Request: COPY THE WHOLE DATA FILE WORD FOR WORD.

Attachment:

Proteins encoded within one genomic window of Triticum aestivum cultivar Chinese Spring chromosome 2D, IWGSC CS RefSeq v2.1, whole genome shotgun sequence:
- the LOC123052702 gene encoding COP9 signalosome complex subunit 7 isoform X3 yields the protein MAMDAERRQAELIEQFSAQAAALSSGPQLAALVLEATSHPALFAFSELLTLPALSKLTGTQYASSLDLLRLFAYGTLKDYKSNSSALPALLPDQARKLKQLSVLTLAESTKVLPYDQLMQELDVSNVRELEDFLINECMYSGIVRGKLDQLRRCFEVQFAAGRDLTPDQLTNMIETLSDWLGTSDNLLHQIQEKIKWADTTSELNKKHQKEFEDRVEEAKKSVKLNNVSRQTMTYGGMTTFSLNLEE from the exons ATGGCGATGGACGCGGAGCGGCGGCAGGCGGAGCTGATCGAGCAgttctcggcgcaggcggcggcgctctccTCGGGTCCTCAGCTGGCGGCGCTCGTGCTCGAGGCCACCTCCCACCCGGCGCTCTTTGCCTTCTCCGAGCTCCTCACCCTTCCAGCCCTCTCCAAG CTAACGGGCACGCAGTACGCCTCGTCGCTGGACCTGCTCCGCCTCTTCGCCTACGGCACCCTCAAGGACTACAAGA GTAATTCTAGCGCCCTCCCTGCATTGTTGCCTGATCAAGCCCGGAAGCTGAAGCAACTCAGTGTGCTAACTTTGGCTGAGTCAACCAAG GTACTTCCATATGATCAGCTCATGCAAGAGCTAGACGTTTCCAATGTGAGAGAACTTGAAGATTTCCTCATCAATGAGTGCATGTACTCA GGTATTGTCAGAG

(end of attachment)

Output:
Proteins encoded within one genomic window of Triticum aestivum cultivar Chinese Spring chromosome 2D, IWGSC CS RefSeq v2.1, whole genome shotgun sequence:
- the LOC123052702 gene encoding COP9 signalosome complex subunit 7 isoform X3 yields the protein MAMDAERRQAELIEQFSAQAAALSSGPQLAALVLEATSHPALFAFSELLTLPALSKLTGTQYASSLDLLRLFAYGTLKDYKSNSSALPALLPDQARKLKQLSVLTLAESTKVLPYDQLMQELDVSNVRELEDFLINECMYSGIVRGKLDQLRRCFEVQFAAGRDLTPDQLTNMIETLSDWLGTSDNLLHQIQEKIKWADTTSELNKKHQKEFEDRVEEAKKSVKLNNVSRQTMTYGGMTTFSLNLEE from the exons ATGGCGATGGACGCGGAGCGGCGGCAGGCGGAGCTGATCGAGCAgttctcggcgcaggcggcggcgctctccTCGGGTCCTCAGCTGGCGGCGCTCGTGCTCGAGGCCACCTCCCACCCGGCGCTCTTTGCCTTCTCCGAGCTCCTCACCCTTCCAGCCCTCTCCAAG CTAACGGGCACGCAGTACGCCTCGTCGCTGGACCTGCTCCGCCTCTTCGCCTACGGCACCCTCAAGGACTACAAGA GTAATTCTAGCGCCCTCCCTGCATTGTTGCCTGATCAAGCCCGGAAGCTGAAGCAACTCAGTGTGCTAACTTTGGCTGAGTCAACCAAG GTACTTCCATATGATCAGCTCATGCAAGAGCTAGACGTTTCCAATGTGAGAGAACTTGAAGATTTCCTCATCAATGAGTGCATGTACTCA GGTATTGTCAGAG